Stephen Rees's blog

Thoughts about the relationships between transport and the urban area it serves

Hold the Front Page!

with 6 comments

The headline on yesterday’s Richmond News was “Oval land not sold to highest bidder” which I thought might make for an interesting read. Actually the headline might be more accurate if it read “Richmond Council made a sensible decision but wasn’t allowed to tell us.”

Having acquired a site on the bank of the Middle Arm for the Oval there was more space than needed, so the rest was sold off by tender. But Richmond Council did not reveal the details of the deal and an FOI was objected to by some of the bidders. The so called “highest bid” was from Concord Pacific but was based on a delayed payment schedule, a second mortgage (to be held by the City) and a break on development cost charges.  With remarkable foresight the Council decided to take a better deal with all the money up front.  The City was not allowed to release all the details in its response to the FOI request “due to the fact that the developers had objected”.

Coun. Evelina Halsey-Brandt, who has pushed for more transparency at city hall, questions why it took so long to have information that is clearly in the public’s interest to be released.

“This is the public’s business, and it needs to be done in public as much as possible,” she said.

She said she fails to see how releasing the bids made in a public tender on public land could harm the developers and questions the provision of the FOIPPA that allows third party interests to supercede the public’s right to know about information that is clearly in the public interest.

Compared to the brouhaha over the athlete’s village in Vancouver, this story has much less drama. But it does underline the same point. This is our money they are playing with – and they are elected representatives who must be held accountable. Good deal or bad deal, we are entitled to know. And the current practices of doing things in camera, and waiting for an FOI request is not good enough. It is common practice in other places to have sealed bids opened in public and read out, so everyone knows what is on the table. Secrecy does not serve us well – but it is clear from recent events that developers would rather do deals behind closed doors. With the complexities we have seen here and in the village bailout, I begin to understand why they think that way. But there is non reason at all why public policy has to be distorted to benefit developers, and the FOIPPA obviously ought to be changed. Under the developer freindly aegis of the present provincial government, that is not going to happen.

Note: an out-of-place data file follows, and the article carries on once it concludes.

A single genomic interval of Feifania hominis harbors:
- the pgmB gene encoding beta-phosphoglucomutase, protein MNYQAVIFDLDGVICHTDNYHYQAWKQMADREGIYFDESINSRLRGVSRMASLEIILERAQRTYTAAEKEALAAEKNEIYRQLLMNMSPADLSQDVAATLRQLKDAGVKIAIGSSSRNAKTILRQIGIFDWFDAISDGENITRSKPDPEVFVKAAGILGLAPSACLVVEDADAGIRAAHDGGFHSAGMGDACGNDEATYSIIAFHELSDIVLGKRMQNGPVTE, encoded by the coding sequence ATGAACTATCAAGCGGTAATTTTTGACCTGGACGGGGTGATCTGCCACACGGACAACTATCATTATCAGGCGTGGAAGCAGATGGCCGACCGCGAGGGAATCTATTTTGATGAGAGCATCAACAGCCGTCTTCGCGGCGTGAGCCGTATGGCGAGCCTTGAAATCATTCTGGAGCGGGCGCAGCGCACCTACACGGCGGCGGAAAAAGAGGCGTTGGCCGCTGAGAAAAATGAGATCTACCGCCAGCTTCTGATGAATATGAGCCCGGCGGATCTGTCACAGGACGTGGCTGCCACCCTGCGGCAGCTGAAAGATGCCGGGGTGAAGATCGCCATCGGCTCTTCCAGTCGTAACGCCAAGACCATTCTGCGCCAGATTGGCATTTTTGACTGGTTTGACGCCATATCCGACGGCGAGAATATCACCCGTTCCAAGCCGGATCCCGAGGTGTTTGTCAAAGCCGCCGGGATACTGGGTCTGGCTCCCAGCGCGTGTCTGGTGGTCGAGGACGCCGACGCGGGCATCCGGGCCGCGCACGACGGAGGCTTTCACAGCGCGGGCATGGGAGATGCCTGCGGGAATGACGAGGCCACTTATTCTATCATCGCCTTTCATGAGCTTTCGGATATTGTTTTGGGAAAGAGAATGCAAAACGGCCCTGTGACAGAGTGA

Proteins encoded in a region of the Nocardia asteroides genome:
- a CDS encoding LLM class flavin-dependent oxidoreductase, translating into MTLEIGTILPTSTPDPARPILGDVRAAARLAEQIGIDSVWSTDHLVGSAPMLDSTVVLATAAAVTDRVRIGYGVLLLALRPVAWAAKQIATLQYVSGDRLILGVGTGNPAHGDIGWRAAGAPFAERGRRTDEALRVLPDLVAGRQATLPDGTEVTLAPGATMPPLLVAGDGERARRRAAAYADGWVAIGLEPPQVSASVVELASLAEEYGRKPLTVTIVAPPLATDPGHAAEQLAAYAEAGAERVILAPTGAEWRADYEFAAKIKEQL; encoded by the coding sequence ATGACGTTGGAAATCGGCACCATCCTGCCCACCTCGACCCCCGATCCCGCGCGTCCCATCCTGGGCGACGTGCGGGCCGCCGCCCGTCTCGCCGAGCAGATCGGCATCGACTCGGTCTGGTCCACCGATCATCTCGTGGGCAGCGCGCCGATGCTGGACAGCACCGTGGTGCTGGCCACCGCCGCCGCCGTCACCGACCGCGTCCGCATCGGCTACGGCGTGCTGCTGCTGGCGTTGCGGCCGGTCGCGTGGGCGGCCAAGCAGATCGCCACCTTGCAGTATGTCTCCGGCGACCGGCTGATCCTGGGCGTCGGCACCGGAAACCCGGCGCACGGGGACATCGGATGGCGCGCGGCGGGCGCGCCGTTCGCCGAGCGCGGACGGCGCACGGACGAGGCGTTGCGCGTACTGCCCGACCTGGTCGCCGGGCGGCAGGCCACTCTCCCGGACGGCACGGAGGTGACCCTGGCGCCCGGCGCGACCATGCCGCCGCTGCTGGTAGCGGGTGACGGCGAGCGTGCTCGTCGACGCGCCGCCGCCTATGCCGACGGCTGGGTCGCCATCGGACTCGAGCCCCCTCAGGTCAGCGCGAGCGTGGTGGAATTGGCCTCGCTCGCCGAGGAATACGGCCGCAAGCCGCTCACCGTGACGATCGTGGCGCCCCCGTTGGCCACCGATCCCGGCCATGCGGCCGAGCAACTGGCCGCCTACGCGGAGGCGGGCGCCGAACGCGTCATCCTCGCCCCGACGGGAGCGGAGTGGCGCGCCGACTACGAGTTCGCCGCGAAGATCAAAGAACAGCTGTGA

Written by Stephen Rees

November 27, 2008 at 9:36 am

6 Responses

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  1. Do newspapers not use spell-checkers? There is only one correct spelling for the word “supersede.”


    November 27, 2008 at 12:39 pm

  2. Not quite Sungsu. English has no final authority (unlike say French, which has the Academie) So it is all down to usage. Neatly summarised by wikipedia

    Stephen Rees

    November 27, 2008 at 1:07 pm

  3. It’s still spelled wrong. Would you argue that “seperate” is correct?


    November 27, 2008 at 2:16 pm

  4. No – but if enough people do it for long enough then it will be. Look at American spellings: one man decided to change them (Noah Webster) published a dictionary full of “wrong” spellings and succeeded. Who endowed him with that authority – no-one but the people who bought his dictionary and followed his example.

    Stephen Rees

    November 27, 2008 at 2:20 pm

  5. Well, if anyone succeeds in convincing the majority of editors and publishers to spell it “supercede,” I’d be happy to call it correct. Until then, it’s wrong.


    November 27, 2008 at 2:51 pm

  6. They probably use spell check on MSWord – which doesn’t pick up words such as “therefor”. I draft lots a documents that come back with comments replacing “therefor” with “therefore”. i.e. The widget shall be manufactured in accordance with the specifications therefor.

    It also doesn’t pick up the Canadian usage of licence (the noun) and license (the verb). In the US, license is used for both the noun and the verb, so whenever I draft an agreement with a US party, I use the “s” form throughout. If you don’t believe me on the spelling, look at your Driver’s Licence.

    Ron C.

    November 28, 2008 at 1:13 pm

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